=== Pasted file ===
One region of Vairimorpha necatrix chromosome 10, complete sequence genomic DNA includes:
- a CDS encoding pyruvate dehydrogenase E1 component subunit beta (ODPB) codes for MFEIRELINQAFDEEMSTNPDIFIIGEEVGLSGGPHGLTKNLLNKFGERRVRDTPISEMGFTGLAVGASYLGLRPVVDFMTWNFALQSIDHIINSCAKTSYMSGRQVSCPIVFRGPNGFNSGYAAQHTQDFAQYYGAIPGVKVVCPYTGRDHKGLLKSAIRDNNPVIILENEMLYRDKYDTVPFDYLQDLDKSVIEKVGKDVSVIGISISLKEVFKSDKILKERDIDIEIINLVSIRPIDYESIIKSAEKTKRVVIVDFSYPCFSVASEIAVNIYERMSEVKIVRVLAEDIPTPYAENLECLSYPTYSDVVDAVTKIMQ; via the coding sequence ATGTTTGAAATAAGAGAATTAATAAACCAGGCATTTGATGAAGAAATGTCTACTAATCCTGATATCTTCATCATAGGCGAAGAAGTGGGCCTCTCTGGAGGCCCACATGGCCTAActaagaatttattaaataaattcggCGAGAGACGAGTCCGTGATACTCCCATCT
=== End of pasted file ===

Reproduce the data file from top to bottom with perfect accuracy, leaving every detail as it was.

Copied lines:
One region of Vairimorpha necatrix chromosome 10, complete sequence genomic DNA includes:
- a CDS encoding pyruvate dehydrogenase E1 component subunit beta (ODPB) codes for MFEIRELINQAFDEEMSTNPDIFIIGEEVGLSGGPHGLTKNLLNKFGERRVRDTPISEMGFTGLAVGASYLGLRPVVDFMTWNFALQSIDHIINSCAKTSYMSGRQVSCPIVFRGPNGFNSGYAAQHTQDFAQYYGAIPGVKVVCPYTGRDHKGLLKSAIRDNNPVIILENEMLYRDKYDTVPFDYLQDLDKSVIEKVGKDVSVIGISISLKEVFKSDKILKERDIDIEIINLVSIRPIDYESIIKSAEKTKRVVIVDFSYPCFSVASEIAVNIYERMSEVKIVRVLAEDIPTPYAENLECLSYPTYSDVVDAVTKIMQ; via the coding sequence ATGTTTGAAATAAGAGAATTAATAAACCAGGCATTTGATGAAGAAATGTCTACTAATCCTGATATCTTCATCATAGGCGAAGAAGTGGGCCTCTCTGGAGGCCCACATGGCCTAActaagaatttattaaataaattcggCGAGAGACGAGTCCGTGATACTCCCATCT